But for a heretic-hunting Left, none of that matters. It’s not about how you say it, or how rigorously you argue it, or how charitably you present it. It’s about whether you affirm or dissent from the new orthodoxy of gender ideology. 

Amazon never informed me or my publisher that it was removing my book. And Amazon’s representatives haven’t responded to our inquiries about it. Perhaps they’re citing a religious objection to selling my book? Or maybe they only sell books with which they agree? (If so, they have a lot of explaining to do about why they carry Adolf Hitler’s Mein Kampf.) If there’s a religious or speech objection, let’s hear it. But if it’s just an attempt to skew the conversation in the public square with an attempt to discredit one of the Equality Act’s most prominent critics, that’s a different matter.

So first, a caveat: If you fear what Big Tech can do if you dissent from gender ideology, just wait to see what Big Government will do if the so-called Equality Act becomes law. Second, a lesson: If you fear Big Government, don’t turn a blind eye to Big Tech. Conservatives need to get over the misguided belief that private businesses can do whatever they want. That isn’t true. And it’s never been the American law on the issue. Nor is it what the natural law supports.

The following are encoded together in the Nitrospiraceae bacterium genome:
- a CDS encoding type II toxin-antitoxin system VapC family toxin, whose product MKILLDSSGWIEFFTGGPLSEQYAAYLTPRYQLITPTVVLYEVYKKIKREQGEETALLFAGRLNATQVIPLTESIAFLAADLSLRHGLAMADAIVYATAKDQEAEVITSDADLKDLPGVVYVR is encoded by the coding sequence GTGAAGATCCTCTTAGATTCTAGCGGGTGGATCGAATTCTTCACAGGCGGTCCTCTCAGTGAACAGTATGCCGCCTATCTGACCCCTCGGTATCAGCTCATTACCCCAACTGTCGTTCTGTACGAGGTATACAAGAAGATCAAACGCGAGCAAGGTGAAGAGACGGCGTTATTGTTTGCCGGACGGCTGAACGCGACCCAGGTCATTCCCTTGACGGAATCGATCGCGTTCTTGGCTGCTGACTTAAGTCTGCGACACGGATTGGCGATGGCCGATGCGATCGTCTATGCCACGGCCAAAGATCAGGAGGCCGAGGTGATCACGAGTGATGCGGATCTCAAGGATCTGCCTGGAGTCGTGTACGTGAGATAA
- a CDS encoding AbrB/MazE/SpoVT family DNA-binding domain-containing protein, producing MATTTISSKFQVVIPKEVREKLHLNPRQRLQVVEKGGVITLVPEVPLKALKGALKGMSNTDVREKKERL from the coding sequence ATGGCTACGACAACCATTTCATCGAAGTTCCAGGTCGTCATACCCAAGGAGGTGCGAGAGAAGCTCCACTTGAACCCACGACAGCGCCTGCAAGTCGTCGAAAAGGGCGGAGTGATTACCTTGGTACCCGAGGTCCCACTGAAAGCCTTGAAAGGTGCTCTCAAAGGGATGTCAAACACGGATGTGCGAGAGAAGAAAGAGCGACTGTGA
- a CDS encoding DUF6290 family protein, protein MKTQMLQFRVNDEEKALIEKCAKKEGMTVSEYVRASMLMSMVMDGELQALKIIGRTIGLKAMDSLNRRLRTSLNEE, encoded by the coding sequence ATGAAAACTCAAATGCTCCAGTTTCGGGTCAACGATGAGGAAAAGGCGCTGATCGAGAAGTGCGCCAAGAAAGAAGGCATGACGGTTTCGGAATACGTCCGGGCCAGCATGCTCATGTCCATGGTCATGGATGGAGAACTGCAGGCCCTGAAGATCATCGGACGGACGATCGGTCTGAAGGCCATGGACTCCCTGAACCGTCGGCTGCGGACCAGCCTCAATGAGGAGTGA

From a natural law perspective, both the liberal and libertarian approaches to economics and property rights are inadequate. By now, conservatives know well the criticisms of left-liberal approaches. But too many conservative thinkers assume that the classical liberal and libertarian approaches are in fact the conservative approach. They aren’t. They contain important truths, but they omit others. The conservative approach comes out of the natural law tradition.